Despite the concession that the statute of limitations expired, on September 24, 2018, the prosecutor’s office once again summoned Ms. Albats to discuss the possibility of opening an administrative case against the New Times for its failure to disclose the funds it received in 2017 and 2018. On September 25, Ms. Albats and a lawyer for the New Times arrived at the Prosecutor’s Office and repeated earlier argument that the period of limitations had expired. However, unlike in July, this time, the authorities rejected the publication’s arguments, and submitted the case documents for judicial review. On September 26, 2018, the Tversk District Court of Moscow returned the case files back to the Prosecutor on the ground that the statute of limitations had expired.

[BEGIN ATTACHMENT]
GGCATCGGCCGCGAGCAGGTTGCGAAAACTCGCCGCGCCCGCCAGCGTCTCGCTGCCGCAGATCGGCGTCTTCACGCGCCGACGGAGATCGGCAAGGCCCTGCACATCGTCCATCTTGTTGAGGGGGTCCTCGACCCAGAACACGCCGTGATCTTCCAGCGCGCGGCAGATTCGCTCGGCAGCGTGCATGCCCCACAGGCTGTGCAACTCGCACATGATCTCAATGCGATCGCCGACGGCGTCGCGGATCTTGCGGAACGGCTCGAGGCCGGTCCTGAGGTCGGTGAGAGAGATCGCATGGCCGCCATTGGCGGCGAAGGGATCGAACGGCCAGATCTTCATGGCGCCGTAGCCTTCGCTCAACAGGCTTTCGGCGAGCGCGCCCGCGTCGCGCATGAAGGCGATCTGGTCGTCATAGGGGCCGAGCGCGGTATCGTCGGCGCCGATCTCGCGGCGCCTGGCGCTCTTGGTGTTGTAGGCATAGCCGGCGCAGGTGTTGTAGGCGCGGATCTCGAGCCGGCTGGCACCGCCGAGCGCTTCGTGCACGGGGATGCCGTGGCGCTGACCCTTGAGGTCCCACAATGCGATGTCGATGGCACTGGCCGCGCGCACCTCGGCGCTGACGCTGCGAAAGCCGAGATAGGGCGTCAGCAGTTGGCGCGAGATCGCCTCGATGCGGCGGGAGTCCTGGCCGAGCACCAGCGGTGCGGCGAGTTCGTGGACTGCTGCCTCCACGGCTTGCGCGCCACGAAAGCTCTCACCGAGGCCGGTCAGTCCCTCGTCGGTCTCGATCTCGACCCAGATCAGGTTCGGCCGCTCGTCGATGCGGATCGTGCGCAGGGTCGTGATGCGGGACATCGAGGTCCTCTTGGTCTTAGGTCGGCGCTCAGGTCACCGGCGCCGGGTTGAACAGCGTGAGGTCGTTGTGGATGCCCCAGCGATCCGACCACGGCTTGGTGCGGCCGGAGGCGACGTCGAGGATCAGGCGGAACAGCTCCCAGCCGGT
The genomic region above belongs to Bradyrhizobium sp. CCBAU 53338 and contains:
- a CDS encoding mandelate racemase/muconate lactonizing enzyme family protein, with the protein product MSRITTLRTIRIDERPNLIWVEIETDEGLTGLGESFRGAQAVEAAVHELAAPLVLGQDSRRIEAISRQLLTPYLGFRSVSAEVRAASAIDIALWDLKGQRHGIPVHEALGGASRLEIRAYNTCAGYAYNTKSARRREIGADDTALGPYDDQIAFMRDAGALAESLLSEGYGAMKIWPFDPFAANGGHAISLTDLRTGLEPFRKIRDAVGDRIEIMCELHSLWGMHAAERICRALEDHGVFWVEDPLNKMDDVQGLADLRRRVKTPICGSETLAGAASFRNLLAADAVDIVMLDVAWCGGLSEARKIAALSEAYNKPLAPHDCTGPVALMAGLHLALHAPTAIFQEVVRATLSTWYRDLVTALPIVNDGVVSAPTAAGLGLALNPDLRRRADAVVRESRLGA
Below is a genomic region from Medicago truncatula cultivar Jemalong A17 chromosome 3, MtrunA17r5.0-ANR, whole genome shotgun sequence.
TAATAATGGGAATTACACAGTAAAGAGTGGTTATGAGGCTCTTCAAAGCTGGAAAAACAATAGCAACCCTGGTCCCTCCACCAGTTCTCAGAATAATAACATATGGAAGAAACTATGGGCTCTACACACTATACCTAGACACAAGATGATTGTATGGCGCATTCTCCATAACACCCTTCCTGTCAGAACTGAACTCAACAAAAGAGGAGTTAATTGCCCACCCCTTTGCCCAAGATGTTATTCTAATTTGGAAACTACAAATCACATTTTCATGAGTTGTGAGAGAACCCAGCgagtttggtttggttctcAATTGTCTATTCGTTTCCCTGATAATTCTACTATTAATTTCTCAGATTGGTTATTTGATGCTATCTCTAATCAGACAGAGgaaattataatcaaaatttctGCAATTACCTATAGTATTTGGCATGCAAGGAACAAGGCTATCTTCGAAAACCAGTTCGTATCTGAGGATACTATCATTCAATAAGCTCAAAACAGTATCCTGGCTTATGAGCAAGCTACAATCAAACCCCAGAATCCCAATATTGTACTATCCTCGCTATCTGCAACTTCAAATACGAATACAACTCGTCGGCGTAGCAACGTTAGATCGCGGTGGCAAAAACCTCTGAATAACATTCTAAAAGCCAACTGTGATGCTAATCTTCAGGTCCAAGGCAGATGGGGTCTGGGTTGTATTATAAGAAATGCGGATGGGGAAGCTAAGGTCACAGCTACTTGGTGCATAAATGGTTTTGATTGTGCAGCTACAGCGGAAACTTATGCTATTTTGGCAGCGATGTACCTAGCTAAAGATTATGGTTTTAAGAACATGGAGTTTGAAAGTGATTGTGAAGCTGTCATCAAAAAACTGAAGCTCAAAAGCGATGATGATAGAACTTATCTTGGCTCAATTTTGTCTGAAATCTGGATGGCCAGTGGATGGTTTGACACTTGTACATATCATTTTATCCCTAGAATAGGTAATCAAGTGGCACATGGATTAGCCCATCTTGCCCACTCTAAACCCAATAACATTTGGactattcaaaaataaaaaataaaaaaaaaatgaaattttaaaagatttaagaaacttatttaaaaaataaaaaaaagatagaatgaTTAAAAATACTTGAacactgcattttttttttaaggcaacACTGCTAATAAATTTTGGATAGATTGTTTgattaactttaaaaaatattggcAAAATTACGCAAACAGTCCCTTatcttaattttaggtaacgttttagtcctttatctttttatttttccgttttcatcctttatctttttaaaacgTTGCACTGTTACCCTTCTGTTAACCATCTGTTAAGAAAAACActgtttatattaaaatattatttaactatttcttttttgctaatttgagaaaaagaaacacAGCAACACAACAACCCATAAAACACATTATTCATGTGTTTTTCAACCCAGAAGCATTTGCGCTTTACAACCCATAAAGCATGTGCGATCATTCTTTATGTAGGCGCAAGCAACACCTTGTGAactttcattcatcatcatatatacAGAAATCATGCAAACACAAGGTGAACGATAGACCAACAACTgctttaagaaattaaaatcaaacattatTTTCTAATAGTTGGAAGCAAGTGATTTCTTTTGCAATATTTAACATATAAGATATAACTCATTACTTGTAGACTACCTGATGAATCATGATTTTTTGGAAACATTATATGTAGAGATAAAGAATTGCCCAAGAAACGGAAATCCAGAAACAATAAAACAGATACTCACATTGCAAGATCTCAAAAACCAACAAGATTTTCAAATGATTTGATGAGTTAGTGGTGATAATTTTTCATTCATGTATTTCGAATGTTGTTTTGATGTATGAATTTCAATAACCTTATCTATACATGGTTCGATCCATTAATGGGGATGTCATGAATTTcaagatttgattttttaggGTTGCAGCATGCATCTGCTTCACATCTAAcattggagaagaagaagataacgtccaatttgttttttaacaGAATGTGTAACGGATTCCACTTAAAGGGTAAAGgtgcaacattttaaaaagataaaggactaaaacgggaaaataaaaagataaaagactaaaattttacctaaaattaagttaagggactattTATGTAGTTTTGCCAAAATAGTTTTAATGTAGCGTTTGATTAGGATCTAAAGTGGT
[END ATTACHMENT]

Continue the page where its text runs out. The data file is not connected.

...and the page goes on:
On October 2, 2018, the New Times notified Roskomnadzor that it received funds from a foreign agent in the 3nd quarter of 2018.
On October 16, 2018, the Prosecutor appealed the judgment of the Tversk District Court. The New Times was never notified about the appeal or of any related hearings.
On October 22, 2018, Ms. Albats interviewed Mr. Alexey Navalny, a prominent Russian opposition politician, during her show on “Echo of Moscow,” a TV and Radio company unrelated to the New Times. During the interview, the New Times was mentioned. The next day, the New Times received a court hearing notice in relation to the prosecutor’s appeal of the September 26 decision. The hearing was scheduled for October 25, 2018.